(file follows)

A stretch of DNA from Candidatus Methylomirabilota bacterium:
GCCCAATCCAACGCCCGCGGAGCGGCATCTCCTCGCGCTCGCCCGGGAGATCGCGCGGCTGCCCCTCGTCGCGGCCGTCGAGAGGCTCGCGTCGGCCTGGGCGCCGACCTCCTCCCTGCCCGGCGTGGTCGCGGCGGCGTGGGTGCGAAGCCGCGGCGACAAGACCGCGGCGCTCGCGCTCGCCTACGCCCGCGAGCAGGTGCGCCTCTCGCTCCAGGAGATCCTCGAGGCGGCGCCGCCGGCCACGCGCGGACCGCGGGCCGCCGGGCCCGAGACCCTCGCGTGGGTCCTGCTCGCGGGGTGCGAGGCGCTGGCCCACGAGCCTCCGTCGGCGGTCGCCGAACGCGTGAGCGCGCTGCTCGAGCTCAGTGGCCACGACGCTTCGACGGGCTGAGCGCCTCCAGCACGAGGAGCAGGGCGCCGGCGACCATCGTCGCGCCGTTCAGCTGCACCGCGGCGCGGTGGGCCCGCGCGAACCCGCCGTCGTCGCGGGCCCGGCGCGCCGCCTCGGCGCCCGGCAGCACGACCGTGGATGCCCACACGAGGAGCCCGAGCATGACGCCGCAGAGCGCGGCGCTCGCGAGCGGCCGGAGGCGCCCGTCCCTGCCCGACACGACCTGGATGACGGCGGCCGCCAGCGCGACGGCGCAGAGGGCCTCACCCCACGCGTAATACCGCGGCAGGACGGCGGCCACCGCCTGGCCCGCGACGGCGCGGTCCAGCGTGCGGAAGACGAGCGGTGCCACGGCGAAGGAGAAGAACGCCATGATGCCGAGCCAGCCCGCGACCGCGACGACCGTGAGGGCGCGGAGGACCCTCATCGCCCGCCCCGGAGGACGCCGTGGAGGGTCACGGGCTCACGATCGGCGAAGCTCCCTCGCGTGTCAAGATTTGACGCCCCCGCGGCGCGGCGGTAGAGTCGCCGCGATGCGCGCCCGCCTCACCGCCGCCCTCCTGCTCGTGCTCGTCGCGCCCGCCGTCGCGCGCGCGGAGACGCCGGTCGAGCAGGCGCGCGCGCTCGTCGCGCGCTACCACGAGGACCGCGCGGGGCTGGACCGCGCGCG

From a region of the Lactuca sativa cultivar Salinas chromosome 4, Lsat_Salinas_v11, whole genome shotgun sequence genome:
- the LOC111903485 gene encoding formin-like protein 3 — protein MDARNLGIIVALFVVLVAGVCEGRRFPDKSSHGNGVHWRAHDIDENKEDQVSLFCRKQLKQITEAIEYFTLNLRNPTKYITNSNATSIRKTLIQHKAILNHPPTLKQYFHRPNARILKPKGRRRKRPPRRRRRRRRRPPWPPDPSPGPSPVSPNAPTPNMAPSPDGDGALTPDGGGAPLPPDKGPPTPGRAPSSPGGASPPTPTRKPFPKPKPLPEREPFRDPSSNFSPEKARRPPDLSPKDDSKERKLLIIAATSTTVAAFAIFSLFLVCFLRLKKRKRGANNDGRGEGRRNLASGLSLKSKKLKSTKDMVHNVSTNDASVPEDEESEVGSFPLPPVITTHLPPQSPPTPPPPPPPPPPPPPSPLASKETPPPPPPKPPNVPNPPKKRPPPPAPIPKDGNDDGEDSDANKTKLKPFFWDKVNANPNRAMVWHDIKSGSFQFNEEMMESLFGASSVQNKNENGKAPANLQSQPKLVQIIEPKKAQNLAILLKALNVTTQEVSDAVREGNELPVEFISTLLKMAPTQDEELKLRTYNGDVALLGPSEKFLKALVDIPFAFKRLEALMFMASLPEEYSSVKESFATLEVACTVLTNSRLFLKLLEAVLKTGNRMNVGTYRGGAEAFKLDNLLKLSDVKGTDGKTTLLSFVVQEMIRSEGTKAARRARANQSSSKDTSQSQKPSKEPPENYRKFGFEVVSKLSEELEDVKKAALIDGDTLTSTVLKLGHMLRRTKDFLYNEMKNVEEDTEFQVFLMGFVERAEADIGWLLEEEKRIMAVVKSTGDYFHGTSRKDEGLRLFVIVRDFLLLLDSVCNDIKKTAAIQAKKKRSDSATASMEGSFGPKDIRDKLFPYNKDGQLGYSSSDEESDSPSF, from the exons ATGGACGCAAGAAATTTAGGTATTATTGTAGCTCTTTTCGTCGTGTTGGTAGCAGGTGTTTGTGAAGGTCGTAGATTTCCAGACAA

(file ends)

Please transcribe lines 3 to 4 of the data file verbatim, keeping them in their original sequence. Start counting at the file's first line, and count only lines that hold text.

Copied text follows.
From a region of the Lactuca sativa cultivar Salinas chromosome 4, Lsat_Salinas_v11, whole genome shotgun sequence genome:
- the LOC111903485 gene encoding formin-like protein 3 — protein MDARNLGIIVALFVVLVAGVCEGRRFPDKSSHGNGVHWRAHDIDENKEDQVSLFCRKQLKQITEAIEYFTLNLRNPTKYITNSNATSIRKTLIQHKAILNHPPTLKQYFHRPNARILKPKGRRRKRPPRRRRRRRRRPPWPPDPSPGPSPVSPNAPTPNMAPSPDGDGALTPDGGGAPLPPDKGPPTPGRAPSSPGGASPPTPTRKPFPKPKPLPEREPFRDPSSNFSPEKARRPPDLSPKDDSKERKLLIIAATSTTVAAFAIFSLFLVCFLRLKKRKRGANNDGRGEGRRNLASGLSLKSKKLKSTKDMVHNVSTNDASVPEDEESEVGSFPLPPVITTHLPPQSPPTPPPPPPPPPPPPPSPLASKETPPPPPPKPPNVPNPPKKRPPPPAPIPKDGNDDGEDSDANKTKLKPFFWDKVNANPNRAMVWHDIKSGSFQFNEEMMESLFGASSVQNKNENGKAPANLQSQPKLVQIIEPKKAQNLAILLKALNVTTQEVSDAVREGNELPVEFISTLLKMAPTQDEELKLRTYNGDVALLGPSEKFLKALVDIPFAFKRLEALMFMASLPEEYSSVKESFATLEVACTVLTNSRLFLKLLEAVLKTGNRMNVGTYRGGAEAFKLDNLLKLSDVKGTDGKTTLLSFVVQEMIRSEGTKAARRARANQSSSKDTSQSQKPSKEPPENYRKFGFEVVSKLSEELEDVKKAALIDGDTLTSTVLKLGHMLRRTKDFLYNEMKNVEEDTEFQVFLMGFVERAEADIGWLLEEEKRIMAVVKSTGDYFHGTSRKDEGLRLFVIVRDFLLLLDSVCNDIKKTAAIQAKKKRSDSATASMEGSFGPKDIRDKLFPYNKDGQLGYSSSDEESDSPSF, from the exons ATGGACGCAAGAAATTTAGGTATTATTGTAGCTCTTTTCGTCGTGTTGGTAGCAGGTGTTTGTGAAGGTCGTAGATTTCCAGACAA